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Can I lease or sell my house to a foreigner?

Written by  Libo van Aswegen
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Can I lease or sell my house to a foreigner? Can I lease or sell my house to a foreigner?

Can a foreigner lease or purchase immovable property in South Africa? And, if this is possible, what are the requirements for such a transaction to be valid? Also, can I lease or sell my property to any foreigner? The answers to these questions are pertinent to landlords and sellers garnering interest of foreign tenants and purchasers.

In South Africa the right of a foreigner to purchase immovable property was restricted in the past by the Aliens Control Act. These restrictions were uplifted in 2003 by the new Immigration Act (“the Act”) which repealed the Aliens Control Act and many of its restrictive provisions and now clearly defines who a legal foreigner is and who is not. In short, a legal foreigner is a person in possession of a valid temporary residence permit or a permanent residence permit approved by the Department of Home Affairs.

The new Act makes provision for various temporary residence permits to be issued to foreigners, including amongst others:

  • A visitor’s permit
  • A work and entrepreneurial permit
  • A retired person permit

In principle a landlord or tenant can legitimately lease or sell immovable property to any person recognised under the Act as a legal foreigner.

Importantly, if a foreigner needs to secure funds to buy immovable property in South Africa, he may borrow only up to a maximum of 50% of the purchase price from a South African financial institution. The balance of the purchase price must be made up of foreign funds, which the foreigner will have to transfer to a South African bank account and the non-resident will need to provide proof of earnings as well as comply with the Financial Intelligence Centre Act.

That said, foreigners working in South Africa with a legal work permit, are not regarded as “non-residents” by the South African Reserve Bank. They are considered to be residents for the duration of the period of their work permit and are therefore not restricted to a loan of only 50% of the purchase price.

It is also important to take note that the Act criminalizes the letting or selling of immovable property to an illegal foreigner by making this transaction equivalent to the aiding and abetting of an illegal foreigner and is such an act classified as a criminal offence in terms of the Act.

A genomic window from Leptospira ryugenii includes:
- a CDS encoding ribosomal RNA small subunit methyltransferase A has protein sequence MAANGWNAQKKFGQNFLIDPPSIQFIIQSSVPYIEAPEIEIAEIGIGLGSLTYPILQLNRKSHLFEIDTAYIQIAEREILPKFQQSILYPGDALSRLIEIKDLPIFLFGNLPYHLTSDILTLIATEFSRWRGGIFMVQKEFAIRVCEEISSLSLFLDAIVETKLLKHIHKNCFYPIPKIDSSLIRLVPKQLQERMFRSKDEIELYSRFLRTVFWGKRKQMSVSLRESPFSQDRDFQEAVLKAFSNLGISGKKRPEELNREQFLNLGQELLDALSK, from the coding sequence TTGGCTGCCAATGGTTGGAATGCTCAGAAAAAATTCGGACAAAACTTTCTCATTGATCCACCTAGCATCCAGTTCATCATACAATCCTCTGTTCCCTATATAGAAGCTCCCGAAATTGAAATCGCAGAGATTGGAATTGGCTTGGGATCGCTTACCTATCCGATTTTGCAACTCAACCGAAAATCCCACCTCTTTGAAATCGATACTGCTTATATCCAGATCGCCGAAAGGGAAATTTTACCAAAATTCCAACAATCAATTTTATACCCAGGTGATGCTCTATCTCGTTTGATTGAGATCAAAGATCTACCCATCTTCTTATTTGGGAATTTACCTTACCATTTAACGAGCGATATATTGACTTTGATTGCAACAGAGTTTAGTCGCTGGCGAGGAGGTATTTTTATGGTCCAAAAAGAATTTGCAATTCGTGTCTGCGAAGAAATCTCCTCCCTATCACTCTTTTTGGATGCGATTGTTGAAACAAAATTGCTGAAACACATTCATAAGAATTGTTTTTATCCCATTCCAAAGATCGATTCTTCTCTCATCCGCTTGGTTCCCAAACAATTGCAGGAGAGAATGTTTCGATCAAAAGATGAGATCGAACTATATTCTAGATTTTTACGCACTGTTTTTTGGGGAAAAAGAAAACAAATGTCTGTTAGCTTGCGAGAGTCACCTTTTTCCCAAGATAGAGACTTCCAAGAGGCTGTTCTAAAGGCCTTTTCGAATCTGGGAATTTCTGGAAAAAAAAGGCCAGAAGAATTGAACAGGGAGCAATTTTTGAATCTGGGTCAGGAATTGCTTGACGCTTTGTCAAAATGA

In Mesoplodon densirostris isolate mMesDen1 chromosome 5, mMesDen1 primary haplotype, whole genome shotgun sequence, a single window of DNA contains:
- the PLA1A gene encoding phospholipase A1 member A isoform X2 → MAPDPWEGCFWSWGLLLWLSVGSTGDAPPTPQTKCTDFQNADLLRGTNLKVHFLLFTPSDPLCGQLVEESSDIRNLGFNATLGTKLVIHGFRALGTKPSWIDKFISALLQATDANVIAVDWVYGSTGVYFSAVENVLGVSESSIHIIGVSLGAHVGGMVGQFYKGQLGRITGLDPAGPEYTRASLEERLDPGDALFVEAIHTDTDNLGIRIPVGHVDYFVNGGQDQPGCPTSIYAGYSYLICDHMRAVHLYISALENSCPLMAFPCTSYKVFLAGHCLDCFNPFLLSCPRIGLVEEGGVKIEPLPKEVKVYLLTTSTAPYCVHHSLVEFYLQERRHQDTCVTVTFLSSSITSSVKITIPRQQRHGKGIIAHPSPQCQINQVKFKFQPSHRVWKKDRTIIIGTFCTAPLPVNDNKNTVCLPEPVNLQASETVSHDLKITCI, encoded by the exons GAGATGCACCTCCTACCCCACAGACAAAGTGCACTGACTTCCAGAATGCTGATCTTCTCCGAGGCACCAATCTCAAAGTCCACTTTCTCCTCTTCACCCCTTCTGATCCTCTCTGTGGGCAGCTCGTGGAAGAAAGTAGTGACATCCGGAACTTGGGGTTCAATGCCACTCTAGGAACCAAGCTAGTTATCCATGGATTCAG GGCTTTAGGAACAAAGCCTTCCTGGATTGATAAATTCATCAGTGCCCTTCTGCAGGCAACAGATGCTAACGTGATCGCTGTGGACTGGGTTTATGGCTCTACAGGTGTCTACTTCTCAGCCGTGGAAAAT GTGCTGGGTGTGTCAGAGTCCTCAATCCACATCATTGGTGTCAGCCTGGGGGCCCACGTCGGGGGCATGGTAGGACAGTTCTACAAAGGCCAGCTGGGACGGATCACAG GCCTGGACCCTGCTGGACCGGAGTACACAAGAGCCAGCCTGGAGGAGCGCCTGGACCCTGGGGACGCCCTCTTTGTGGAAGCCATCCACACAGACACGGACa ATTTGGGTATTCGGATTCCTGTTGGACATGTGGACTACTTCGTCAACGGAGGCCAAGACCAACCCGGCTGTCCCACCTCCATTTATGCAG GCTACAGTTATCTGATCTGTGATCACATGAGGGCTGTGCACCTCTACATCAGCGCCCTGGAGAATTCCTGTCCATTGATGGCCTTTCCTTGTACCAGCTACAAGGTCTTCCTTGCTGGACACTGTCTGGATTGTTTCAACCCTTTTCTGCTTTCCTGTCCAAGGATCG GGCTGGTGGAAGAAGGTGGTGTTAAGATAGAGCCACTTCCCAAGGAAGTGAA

In conclusion, a legal foreigner may let or buy immovable property in South Africa, provided that he is the holder of either a legal temporary residence permit or a permanent residence permit approved by the Department of Home Affairs. Ensure that you enquire from your potential tenant or purchaser whether they are legally present in South Africa and obtain the necessary proof from them before entering into any transaction with a foreigner. Also take account of the restrictions on local financing, particularly where the procurement of financing is a condition precedent to the agreement.

Libo van Aswegen

Libo van Aswegen

Libo obtained his B.Com (Law), LL.B and LL.M degree(s) from the University of Stellenbosch and his LL.M thesis was published by the Stellenbosch Law Review. 

Apart from excelling academically, Libo also served as Executive Committee Member of the University of Stellenbosch Debating Committee and Rag Committee. In 2001, he also represented the University of Stellenbosch at the Moot in Vienna, Austria; formally known as The Institute of International Commercial Law – Arbitration Competition.

Further studies at UNISA and the University of the Free State resulted in a National Diploma in Property Valuation, a Postgraduate Diploma in Advanced Taxation Law and a Postgraduate Diploma in Financial Planning.

He started his articles at Naudes Attorneys in January 2002, and passed his conveyancer- and notary exams prior to writing his attorney admissions exams.

Libo is currently an associate in the Conveyancing Department of Naudes practicing as conveyancer and notary providing a range of property law solutions to both private and institutional clients.